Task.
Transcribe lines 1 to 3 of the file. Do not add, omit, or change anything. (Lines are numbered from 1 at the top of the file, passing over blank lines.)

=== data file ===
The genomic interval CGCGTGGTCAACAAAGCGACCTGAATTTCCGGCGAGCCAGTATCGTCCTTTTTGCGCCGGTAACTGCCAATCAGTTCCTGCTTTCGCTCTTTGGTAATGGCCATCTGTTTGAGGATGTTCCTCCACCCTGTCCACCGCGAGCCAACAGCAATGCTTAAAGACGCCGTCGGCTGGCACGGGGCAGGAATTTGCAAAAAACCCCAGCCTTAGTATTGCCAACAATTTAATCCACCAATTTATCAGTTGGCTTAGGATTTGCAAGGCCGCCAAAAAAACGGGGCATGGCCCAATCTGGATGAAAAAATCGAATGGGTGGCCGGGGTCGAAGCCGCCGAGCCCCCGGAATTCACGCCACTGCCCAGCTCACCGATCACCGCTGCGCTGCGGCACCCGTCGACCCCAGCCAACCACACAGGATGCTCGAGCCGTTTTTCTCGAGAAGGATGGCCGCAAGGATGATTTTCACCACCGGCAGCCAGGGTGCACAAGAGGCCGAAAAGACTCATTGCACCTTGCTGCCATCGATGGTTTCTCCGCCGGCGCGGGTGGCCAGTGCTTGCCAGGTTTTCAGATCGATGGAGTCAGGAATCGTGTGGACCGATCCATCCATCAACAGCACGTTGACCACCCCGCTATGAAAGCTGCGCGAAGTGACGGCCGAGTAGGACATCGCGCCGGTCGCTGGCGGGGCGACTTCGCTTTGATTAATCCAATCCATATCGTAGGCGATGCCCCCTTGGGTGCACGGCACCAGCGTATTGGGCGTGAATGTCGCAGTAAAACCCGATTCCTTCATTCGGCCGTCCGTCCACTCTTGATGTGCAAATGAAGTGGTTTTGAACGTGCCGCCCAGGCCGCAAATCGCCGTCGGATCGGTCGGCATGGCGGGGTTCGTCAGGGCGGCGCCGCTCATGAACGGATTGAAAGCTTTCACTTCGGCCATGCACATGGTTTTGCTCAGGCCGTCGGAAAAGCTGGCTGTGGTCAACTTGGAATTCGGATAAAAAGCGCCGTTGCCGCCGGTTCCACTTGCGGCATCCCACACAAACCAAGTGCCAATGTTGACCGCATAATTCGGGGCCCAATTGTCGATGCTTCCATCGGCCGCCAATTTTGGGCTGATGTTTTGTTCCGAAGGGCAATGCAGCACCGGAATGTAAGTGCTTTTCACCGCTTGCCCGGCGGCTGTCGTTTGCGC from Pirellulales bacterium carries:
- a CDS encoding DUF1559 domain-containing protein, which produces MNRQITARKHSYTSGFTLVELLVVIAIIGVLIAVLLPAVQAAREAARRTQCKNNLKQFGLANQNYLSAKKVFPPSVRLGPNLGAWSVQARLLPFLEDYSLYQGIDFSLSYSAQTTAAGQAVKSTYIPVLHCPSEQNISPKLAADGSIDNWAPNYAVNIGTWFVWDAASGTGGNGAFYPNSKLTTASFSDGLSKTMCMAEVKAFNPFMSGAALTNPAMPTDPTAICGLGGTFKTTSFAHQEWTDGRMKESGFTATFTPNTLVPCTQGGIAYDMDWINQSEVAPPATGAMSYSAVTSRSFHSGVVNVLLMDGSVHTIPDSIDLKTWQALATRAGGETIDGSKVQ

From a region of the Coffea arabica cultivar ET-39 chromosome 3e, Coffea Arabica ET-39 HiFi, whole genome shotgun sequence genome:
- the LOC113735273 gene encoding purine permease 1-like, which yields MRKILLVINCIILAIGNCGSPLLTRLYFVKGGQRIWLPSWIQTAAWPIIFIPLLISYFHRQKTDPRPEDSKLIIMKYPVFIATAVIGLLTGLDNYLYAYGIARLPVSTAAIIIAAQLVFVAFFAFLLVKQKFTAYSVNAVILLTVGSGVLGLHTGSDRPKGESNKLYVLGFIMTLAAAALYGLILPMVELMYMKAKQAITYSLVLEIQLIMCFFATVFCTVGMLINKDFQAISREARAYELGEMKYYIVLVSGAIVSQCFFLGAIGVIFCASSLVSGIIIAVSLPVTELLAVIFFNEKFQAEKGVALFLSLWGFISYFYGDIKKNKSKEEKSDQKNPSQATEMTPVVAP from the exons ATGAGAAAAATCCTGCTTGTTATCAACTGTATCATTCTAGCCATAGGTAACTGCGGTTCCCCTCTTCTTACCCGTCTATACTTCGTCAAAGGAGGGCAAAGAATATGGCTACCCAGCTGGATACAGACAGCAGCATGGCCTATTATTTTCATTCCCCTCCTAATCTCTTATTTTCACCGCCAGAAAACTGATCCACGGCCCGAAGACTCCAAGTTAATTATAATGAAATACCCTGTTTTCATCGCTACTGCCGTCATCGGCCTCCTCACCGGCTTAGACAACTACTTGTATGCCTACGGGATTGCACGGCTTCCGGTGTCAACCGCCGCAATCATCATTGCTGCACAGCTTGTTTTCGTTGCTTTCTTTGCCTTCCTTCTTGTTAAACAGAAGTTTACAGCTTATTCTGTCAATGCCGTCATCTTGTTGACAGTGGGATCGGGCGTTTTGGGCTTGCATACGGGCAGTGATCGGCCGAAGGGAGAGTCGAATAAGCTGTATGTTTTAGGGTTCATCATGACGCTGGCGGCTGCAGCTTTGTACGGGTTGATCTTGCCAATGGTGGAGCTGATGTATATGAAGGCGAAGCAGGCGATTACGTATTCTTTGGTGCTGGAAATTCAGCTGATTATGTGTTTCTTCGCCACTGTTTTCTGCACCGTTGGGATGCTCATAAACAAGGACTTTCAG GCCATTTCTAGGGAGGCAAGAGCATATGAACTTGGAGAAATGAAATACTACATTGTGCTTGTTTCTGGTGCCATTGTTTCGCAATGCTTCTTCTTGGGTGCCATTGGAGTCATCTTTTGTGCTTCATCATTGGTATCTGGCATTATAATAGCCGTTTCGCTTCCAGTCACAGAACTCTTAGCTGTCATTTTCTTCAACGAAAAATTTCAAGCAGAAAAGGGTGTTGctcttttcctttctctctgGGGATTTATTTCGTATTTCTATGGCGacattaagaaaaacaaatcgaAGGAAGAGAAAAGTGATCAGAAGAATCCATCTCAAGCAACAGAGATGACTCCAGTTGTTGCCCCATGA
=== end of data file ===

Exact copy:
The genomic interval CGCGTGGTCAACAAAGCGACCTGAATTTCCGGCGAGCCAGTATCGTCCTTTTTGCGCCGGTAACTGCCAATCAGTTCCTGCTTTCGCTCTTTGGTAATGGCCATCTGTTTGAGGATGTTCCTCCACCCTGTCCACCGCGAGCCAACAGCAATGCTTAAAGACGCCGTCGGCTGGCACGGGGCAGGAATTTGCAAAAAACCCCAGCCTTAGTATTGCCAACAATTTAATCCACCAATTTATCAGTTGGCTTAGGATTTGCAAGGCCGCCAAAAAAACGGGGCATGGCCCAATCTGGATGAAAAAATCGAATGGGTGGCCGGGGTCGAAGCCGCCGAGCCCCCGGAATTCACGCCACTGCCCAGCTCACCGATCACCGCTGCGCTGCGGCACCCGTCGACCCCAGCCAACCACACAGGATGCTCGAGCCGTTTTTCTCGAGAAGGATGGCCGCAAGGATGATTTTCACCACCGGCAGCCAGGGTGCACAAGAGGCCGAAAAGACTCATTGCACCTTGCTGCCATCGATGGTTTCTCCGCCGGCGCGGGTGGCCAGTGCTTGCCAGGTTTTCAGATCGATGGAGTCAGGAATCGTGTGGACCGATCCATCCATCAACAGCACGTTGACCACCCCGCTATGAAAGCTGCGCGAAGTGACGGCCGAGTAGGACATCGCGCCGGTCGCTGGCGGGGCGACTTCGCTTTGATTAATCCAATCCATATCGTAGGCGATGCCCCCTTGGGTGCACGGCACCAGCGTATTGGGCGTGAATGTCGCAGTAAAACCCGATTCCTTCATTCGGCCGTCCGTCCACTCTTGATGTGCAAATGAAGTGGTTTTGAACGTGCCGCCCAGGCCGCAAATCGCCGTCGGATCGGTCGGCATGGCGGGGTTCGTCAGGGCGGCGCCGCTCATGAACGGATTGAAAGCTTTCACTTCGGCCATGCACATGGTTTTGCTCAGGCCGTCGGAAAAGCTGGCTGTGGTCAACTTGGAATTCGGATAAAAAGCGCCGTTGCCGCCGGTTCCACTTGCGGCATCCCACACAAACCAAGTGCCAATGTTGACCGCATAATTCGGGGCCCAATTGTCGATGCTTCCATCGGCCGCCAATTTTGGGCTGATGTTTTGTTCCGAAGGGCAATGCAGCACCGGAATGTAAGTGCTTTTCACCGCTTGCCCGGCGGCTGTCGTTTGCGC from Pirellulales bacterium carries:
- a CDS encoding DUF1559 domain-containing protein, which produces MNRQITARKHSYTSGFTLVELLVVIAIIGVLIAVLLPAVQAAREAARRTQCKNNLKQFGLANQNYLSAKKVFPPSVRLGPNLGAWSVQARLLPFLEDYSLYQGIDFSLSYSAQTTAAGQAVKSTYIPVLHCPSEQNISPKLAADGSIDNWAPNYAVNIGTWFVWDAASGTGGNGAFYPNSKLTTASFSDGLSKTMCMAEVKAFNPFMSGAALTNPAMPTDPTAICGLGGTFKTTSFAHQEWTDGRMKESGFTATFTPNTLVPCTQGGIAYDMDWINQSEVAPPATGAMSYSAVTSRSFHSGVVNVLLMDGSVHTIPDSIDLKTWQALATRAGGETIDGSKVQ

From a region of the Coffea arabica cultivar ET-39 chromosome 3e, Coffea Arabica ET-39 HiFi, whole genome shotgun sequence genome: